When autocracies meet

China has not quite found its place in the world. Its closeness to Russia is an inevitably strategic pact that threatens to take its toll at some point in the 21st century, because it forces the Asian giant to position itself in the bloc of pariah governments, and that has nothing to do with, clearly, leading the global village.

In the most recent meeting between Chinese President Xi Jinping and his Russian counterpart Vladimir Putin, both have patted each other on the back, believing that the world is against them, and amid this animosity they seek to unite and feed off each other: Jinping has even wished Putin to be elected (again) next year because his leadership is "necessary" for the Russians. 

At the age of 70, Putin has held the posts of president and prime minister of the Russian Federation since 2012, accumulating twenty years in power, and in 2024 he could be re-elected for another six years. 

The same as Jinping (one year younger than Putin) who assumed all the powers of his country, since 2013, becoming the totem of the Communist Party of China, top military leader and president of the nation. His re-election last March will allow him to rule until 2028 when he will be 75 years old. 

Let's say they come from the same generation, although from different cultures and ideologies that on the one hand converge and on the other not so much, international circumstances have been leading them to cement a relationship in which although Putin always praises Jinping, elevating him to the level of "his best and closest friend", the reality is that everything is a perpetual power game.

Jinping's visit to Moscow is considered strategic and momentous because of the significance of everything that surrounds it: both powers have critical frictions with the United States and most NATO member states; one of them has been invading Ukraine for a year; both face various types of international sanctions; both are ambitious leaders who undermine democratic values and human rights. Both seek a new world order with greater weight of their political, economic and military decisions. On top of this, both countries have territorial disputes in their respective spheres of influence. 

Jinping has arrived in Russia following the announcement by the International Criminal Court (ICC) to issue an arrest warrant against the Russian dictator, accused of war crimes; specifically, for deporting Ukrainian children to Russia. 

A lawsuit filed at the time by the Ukrainian president, Volodymir Zelenski, who went so far as to denounce a group of "200,000 children" in this situation, but finally the Court based in The Hague, Netherlands, recognised the abduction of 16,000 Ukrainian children.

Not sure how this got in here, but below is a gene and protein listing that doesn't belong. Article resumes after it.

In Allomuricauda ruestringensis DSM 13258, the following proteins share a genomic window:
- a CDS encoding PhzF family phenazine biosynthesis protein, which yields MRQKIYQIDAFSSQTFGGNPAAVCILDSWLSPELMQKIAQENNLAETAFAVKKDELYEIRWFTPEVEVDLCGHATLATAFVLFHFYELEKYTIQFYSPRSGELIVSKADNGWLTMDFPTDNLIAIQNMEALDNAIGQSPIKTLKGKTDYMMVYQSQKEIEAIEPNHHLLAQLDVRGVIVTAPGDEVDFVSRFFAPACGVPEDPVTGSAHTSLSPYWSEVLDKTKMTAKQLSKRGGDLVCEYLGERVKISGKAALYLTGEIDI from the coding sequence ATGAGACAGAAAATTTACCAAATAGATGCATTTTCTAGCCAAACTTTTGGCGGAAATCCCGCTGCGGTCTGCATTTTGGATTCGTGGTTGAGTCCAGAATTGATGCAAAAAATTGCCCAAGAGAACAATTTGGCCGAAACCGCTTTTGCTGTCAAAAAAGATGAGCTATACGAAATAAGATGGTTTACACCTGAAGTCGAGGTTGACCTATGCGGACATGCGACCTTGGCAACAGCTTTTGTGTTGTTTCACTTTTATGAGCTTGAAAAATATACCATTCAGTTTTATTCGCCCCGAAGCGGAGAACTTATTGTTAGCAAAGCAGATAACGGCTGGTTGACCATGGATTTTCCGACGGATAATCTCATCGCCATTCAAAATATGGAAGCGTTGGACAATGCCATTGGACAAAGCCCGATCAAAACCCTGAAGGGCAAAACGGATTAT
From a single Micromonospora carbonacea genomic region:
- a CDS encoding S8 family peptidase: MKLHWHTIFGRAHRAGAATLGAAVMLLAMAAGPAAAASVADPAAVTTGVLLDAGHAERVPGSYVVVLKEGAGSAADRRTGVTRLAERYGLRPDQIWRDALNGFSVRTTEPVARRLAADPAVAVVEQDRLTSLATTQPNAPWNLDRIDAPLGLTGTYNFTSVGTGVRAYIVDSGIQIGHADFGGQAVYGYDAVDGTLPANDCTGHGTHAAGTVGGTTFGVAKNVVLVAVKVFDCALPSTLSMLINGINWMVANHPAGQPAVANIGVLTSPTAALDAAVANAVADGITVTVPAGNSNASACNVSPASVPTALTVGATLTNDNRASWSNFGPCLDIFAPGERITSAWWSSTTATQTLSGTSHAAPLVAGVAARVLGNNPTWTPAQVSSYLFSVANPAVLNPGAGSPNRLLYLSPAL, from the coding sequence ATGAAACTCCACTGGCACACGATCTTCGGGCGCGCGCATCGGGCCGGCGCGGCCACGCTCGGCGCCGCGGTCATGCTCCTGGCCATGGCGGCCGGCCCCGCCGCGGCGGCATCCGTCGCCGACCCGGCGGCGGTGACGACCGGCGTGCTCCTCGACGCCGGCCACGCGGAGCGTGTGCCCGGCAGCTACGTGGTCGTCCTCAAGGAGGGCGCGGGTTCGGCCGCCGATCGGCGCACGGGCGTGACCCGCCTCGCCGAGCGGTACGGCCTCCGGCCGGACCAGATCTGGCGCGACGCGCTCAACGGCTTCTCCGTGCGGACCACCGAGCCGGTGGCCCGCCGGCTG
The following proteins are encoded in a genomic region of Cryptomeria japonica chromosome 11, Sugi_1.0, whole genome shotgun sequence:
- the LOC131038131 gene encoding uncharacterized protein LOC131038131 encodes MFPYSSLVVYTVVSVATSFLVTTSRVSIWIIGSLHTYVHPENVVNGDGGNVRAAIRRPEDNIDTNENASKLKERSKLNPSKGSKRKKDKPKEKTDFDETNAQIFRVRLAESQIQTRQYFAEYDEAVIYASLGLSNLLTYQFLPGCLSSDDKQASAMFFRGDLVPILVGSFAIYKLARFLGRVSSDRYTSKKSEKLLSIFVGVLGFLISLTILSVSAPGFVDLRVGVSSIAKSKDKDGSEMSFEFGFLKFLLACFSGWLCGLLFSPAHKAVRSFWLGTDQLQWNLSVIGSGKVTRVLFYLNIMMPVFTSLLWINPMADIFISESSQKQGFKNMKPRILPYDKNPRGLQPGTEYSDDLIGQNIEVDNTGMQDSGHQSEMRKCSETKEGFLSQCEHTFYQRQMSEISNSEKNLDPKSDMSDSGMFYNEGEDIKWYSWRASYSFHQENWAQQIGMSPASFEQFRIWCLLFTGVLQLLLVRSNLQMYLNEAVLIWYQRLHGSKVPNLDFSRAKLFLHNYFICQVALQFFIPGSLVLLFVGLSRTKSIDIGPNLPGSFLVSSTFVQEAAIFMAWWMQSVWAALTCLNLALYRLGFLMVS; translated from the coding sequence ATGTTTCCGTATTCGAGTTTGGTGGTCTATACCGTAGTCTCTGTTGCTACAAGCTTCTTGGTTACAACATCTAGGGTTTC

Some see this ruling as a moral victory and yet another way of embarrassing both Jinping and Putin, because the Chinese leader continues to side with the bloc of autocracies and his main ally is now a dictator with an international arrest warrant. 

The three-day meeting in Moscow had several purposes, one of them very relevant: to discuss the Chinese dignitary's twelve-point peace proposal on the Russian invasion of Ukraine. A war occupation that has been going on for more than a year and in which China has never condemned the Russian outrage, neither openly nor in the UN General Council's rounds of sessions. 

On the subject

From Beijing, Jinping flew out in a negotiating mood after a historic mediation between Saudi Arabia and Iran that has gone almost unnoticed in much of the Western media. However, given the importance of what happened, it did not go unnoticed by Washington, which sees how its Saudi partner is now a mere mirage. 

On 10 March, a communiqué signed by the foreign ministers of China, Israel and Saudi Arabia announced "the resumption of diplomatic relations and the reopening of embassies in Tehran and Riyadh within two months".

Since 2021, there had been rumours that Beijing had been mediating between the two arch-enemies who have been at loggerheads since 1979 over control of the Middle East, and while international eyes are on Ukraine, it has finally been possible to re-establish relations.

For Jinping, this represents a major diplomatic success in a region such as the Middle East, which has been a source of destabilisation for decades, with multiple confrontations between regional countries and bitter neighbourly relations. 

For China, it seems fundamental to its New Silk Road strategy that the Middle East should be a stable and predictable region. Since the departure of NATO troops from Afghanistan on 30 August 2021, much has moved in the Middle East, but no one expected that the historical struggles between Shia (Iran) and Sunni (Saudi Arabia) could be set aside because their opposing interests also drive the wars in Syria and Yemen. 

What Jinping has not been able to unblock is Russia's invasion of Ukraine and it remains a bad omen, because Putin has no intention not only of backing down, but of renouncing the greed of seizing foreign territories.

His alliance with Jinping emboldens him further and here China is beginning to become the plaything of a shrewd and calculating Putin. Jinping is losing sight of him because of his interest in cheap Russian oil and gas - a big mistake.